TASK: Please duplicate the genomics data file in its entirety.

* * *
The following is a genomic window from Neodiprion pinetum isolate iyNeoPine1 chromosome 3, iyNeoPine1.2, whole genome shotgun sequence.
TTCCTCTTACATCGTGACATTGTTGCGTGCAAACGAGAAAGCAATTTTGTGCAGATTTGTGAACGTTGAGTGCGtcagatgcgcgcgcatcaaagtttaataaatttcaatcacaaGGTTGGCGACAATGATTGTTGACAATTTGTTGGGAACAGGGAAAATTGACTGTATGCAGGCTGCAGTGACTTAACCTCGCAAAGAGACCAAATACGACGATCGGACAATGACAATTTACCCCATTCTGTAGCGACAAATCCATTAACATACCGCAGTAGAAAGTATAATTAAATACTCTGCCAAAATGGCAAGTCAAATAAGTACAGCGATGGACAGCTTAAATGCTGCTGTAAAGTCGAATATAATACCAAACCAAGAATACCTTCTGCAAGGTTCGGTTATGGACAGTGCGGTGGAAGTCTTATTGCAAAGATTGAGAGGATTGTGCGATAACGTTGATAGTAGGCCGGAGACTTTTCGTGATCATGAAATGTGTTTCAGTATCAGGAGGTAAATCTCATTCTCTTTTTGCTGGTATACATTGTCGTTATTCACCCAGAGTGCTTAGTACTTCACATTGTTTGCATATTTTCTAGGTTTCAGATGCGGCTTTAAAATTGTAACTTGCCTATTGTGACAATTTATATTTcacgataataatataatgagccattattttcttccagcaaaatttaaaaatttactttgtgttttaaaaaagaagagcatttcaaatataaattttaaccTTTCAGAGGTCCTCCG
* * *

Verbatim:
The following is a genomic window from Neodiprion pinetum isolate iyNeoPine1 chromosome 3, iyNeoPine1.2, whole genome shotgun sequence.
TTCCTCTTACATCGTGACATTGTTGCGTGCAAACGAGAAAGCAATTTTGTGCAGATTTGTGAACGTTGAGTGCGtcagatgcgcgcgcatcaaagtttaataaatttcaatcacaaGGTTGGCGACAATGATTGTTGACAATTTGTTGGGAACAGGGAAAATTGACTGTATGCAGGCTGCAGTGACTTAACCTCGCAAAGAGACCAAATACGACGATCGGACAATGACAATTTACCCCATTCTGTAGCGACAAATCCATTAACATACCGCAGTAGAAAGTATAATTAAATACTCTGCCAAAATGGCAAGTCAAATAAGTACAGCGATGGACAGCTTAAATGCTGCTGTAAAGTCGAATATAATACCAAACCAAGAATACCTTCTGCAAGGTTCGGTTATGGACAGTGCGGTGGAAGTCTTATTGCAAAGATTGAGAGGATTGTGCGATAACGTTGATAGTAGGCCGGAGACTTTTCGTGATCATGAAATGTGTTTCAGTATCAGGAGGTAAATCTCATTCTCTTTTTGCTGGTATACATTGTCGTTATTCACCCAGAGTGCTTAGTACTTCACATTGTTTGCATATTTTCTAGGTTTCAGATGCGGCTTTAAAATTGTAACTTGCCTATTGTGACAATTTATATTTcacgataataatataatgagccattattttcttccagcaaaatttaaaaatttactttgtgttttaaaaaagaagagcatttcaaatataaattttaaccTTTCAGAGGTCCTCCG